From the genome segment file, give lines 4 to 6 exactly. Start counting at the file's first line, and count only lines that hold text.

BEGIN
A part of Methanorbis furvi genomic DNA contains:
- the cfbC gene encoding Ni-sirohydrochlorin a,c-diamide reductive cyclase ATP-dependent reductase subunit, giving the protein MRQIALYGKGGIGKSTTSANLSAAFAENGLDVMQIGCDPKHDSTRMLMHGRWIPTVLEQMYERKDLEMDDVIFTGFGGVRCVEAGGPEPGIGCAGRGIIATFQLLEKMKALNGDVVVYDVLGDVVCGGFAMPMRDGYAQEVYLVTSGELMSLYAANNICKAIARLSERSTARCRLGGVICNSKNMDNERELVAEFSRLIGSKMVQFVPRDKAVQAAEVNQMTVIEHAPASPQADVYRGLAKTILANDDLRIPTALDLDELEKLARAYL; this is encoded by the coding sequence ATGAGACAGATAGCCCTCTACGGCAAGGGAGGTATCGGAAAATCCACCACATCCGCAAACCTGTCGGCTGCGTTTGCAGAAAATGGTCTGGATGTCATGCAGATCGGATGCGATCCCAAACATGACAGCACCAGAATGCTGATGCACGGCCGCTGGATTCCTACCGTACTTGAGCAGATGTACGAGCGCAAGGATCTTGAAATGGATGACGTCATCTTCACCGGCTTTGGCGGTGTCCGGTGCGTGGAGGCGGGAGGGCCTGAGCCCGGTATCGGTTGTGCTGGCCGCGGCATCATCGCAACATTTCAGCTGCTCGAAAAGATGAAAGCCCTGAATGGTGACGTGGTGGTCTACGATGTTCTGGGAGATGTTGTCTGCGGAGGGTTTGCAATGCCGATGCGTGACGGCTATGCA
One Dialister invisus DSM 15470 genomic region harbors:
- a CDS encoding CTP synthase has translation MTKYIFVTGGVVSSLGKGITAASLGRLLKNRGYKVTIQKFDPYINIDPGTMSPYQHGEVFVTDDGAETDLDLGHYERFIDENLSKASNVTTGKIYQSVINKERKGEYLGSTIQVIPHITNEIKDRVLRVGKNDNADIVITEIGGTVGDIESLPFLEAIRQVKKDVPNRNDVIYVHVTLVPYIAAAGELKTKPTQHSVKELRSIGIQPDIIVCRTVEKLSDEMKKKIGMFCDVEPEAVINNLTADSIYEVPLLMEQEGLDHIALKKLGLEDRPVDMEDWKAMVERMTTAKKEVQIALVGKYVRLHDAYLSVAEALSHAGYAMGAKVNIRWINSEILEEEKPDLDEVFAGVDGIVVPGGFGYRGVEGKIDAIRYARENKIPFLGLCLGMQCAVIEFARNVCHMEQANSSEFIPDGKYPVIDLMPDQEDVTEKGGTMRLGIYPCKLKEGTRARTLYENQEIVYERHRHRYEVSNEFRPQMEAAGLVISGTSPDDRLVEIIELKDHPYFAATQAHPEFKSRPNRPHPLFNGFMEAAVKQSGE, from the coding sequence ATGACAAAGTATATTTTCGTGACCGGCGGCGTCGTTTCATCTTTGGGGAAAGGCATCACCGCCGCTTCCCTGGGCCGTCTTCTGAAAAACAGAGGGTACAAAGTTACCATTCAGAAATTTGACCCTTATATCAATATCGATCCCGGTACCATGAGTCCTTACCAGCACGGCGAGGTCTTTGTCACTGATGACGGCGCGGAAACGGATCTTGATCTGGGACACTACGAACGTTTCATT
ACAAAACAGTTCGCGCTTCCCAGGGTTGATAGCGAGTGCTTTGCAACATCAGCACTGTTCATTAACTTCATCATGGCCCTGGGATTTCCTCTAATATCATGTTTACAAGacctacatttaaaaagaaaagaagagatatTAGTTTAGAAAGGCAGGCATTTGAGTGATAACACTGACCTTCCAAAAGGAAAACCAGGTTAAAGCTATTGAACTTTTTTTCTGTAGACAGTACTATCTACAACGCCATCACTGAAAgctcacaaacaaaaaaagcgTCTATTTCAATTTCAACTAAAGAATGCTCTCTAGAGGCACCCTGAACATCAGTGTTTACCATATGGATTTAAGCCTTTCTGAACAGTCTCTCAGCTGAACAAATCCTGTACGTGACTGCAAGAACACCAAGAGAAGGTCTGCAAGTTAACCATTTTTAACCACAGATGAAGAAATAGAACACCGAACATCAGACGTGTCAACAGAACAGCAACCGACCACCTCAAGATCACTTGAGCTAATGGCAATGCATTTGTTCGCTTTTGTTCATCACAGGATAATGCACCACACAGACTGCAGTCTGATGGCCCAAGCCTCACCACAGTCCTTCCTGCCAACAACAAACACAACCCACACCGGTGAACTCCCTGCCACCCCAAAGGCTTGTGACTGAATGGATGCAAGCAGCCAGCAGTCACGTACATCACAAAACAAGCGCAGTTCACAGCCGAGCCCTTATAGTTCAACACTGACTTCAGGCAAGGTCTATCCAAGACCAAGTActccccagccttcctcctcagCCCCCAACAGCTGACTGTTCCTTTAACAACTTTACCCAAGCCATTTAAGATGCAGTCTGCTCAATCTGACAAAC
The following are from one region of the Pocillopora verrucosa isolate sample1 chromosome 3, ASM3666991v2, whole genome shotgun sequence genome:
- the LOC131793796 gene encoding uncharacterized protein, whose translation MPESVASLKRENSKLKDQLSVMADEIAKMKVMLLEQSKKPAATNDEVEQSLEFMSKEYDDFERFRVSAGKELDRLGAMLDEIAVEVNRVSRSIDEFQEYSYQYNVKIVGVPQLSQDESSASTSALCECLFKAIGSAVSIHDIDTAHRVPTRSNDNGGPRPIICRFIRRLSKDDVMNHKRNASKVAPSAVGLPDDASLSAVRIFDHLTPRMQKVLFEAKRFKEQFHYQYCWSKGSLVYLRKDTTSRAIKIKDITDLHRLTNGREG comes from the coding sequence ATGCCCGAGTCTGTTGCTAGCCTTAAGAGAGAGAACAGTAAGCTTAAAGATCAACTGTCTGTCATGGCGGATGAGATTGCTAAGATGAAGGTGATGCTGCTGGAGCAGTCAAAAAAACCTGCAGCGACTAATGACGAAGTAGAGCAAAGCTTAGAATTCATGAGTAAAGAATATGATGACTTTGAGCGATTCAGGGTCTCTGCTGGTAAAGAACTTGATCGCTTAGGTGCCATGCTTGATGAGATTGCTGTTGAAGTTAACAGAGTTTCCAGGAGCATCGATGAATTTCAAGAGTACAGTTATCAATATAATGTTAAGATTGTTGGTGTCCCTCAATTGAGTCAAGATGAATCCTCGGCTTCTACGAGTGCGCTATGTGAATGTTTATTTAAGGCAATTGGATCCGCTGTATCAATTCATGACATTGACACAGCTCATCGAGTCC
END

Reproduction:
- a CDS encoding CTP synthase has translation MTKYIFVTGGVVSSLGKGITAASLGRLLKNRGYKVTIQKFDPYINIDPGTMSPYQHGEVFVTDDGAETDLDLGHYERFIDENLSKASNVTTGKIYQSVINKERKGEYLGSTIQVIPHITNEIKDRVLRVGKNDNADIVITEIGGTVGDIESLPFLEAIRQVKKDVPNRNDVIYVHVTLVPYIAAAGELKTKPTQHSVKELRSIGIQPDIIVCRTVEKLSDEMKKKIGMFCDVEPEAVINNLTADSIYEVPLLMEQEGLDHIALKKLGLEDRPVDMEDWKAMVERMTTAKKEVQIALVGKYVRLHDAYLSVAEALSHAGYAMGAKVNIRWINSEILEEEKPDLDEVFAGVDGIVVPGGFGYRGVEGKIDAIRYARENKIPFLGLCLGMQCAVIEFARNVCHMEQANSSEFIPDGKYPVIDLMPDQEDVTEKGGTMRLGIYPCKLKEGTRARTLYENQEIVYERHRHRYEVSNEFRPQMEAAGLVISGTSPDDRLVEIIELKDHPYFAATQAHPEFKSRPNRPHPLFNGFMEAAVKQSGE, from the coding sequence ATGACAAAGTATATTTTCGTGACCGGCGGCGTCGTTTCATCTTTGGGGAAAGGCATCACCGCCGCTTCCCTGGGCCGTCTTCTGAAAAACAGAGGGTACAAAGTTACCATTCAGAAATTTGACCCTTATATCAATATCGATCCCGGTACCATGAGTCCTTACCAGCACGGCGAGGTCTTTGTCACTGATGACGGCGCGGAAACGGATCTTGATCTGGGACACTACGAACGTTTCATT
ACAAAACAGTTCGCGCTTCCCAGGGTTGATAGCGAGTGCTTTGCAACATCAGCACTGTTCATTAACTTCATCATGGCCCTGGGATTTCCTCTAATATCATGTTTACAAGacctacatttaaaaagaaaagaagagatatTAGTTTAGAAAGGCAGGCATTTGAGTGATAACACTGACCTTCCAAAAGGAAAACCAGGTTAAAGCTATTGAACTTTTTTTCTGTAGACAGTACTATCTACAACGCCATCACTGAAAgctcacaaacaaaaaaagcgTCTATTTCAATTTCAACTAAAGAATGCTCTCTAGAGGCACCCTGAACATCAGTGTTTACCATATGGATTTAAGCCTTTCTGAACAGTCTCTCAGCTGAACAAATCCTGTACGTGACTGCAAGAACACCAAGAGAAGGTCTGCAAGTTAACCATTTTTAACCACAGATGAAGAAATAGAACACCGAACATCAGACGTGTCAACAGAACAGCAACCGACCACCTCAAGATCACTTGAGCTAATGGCAATGCATTTGTTCGCTTTTGTTCATCACAGGATAATGCACCACACAGACTGCAGTCTGATGGCCCAAGCCTCACCACAGTCCTTCCTGCCAACAACAAACACAACCCACACCGGTGAACTCCCTGCCACCCCAAAGGCTTGTGACTGAATGGATGCAAGCAGCCAGCAGTCACGTACATCACAAAACAAGCGCAGTTCACAGCCGAGCCCTTATAGTTCAACACTGACTTCAGGCAAGGTCTATCCAAGACCAAGTActccccagccttcctcctcagCCCCCAACAGCTGACTGTTCCTTTAACAACTTTACCCAAGCCATTTAAGATGCAGTCTGCTCAATCTGACAAAC
The following are from one region of the Pocillopora verrucosa isolate sample1 chromosome 3, ASM3666991v2, whole genome shotgun sequence genome: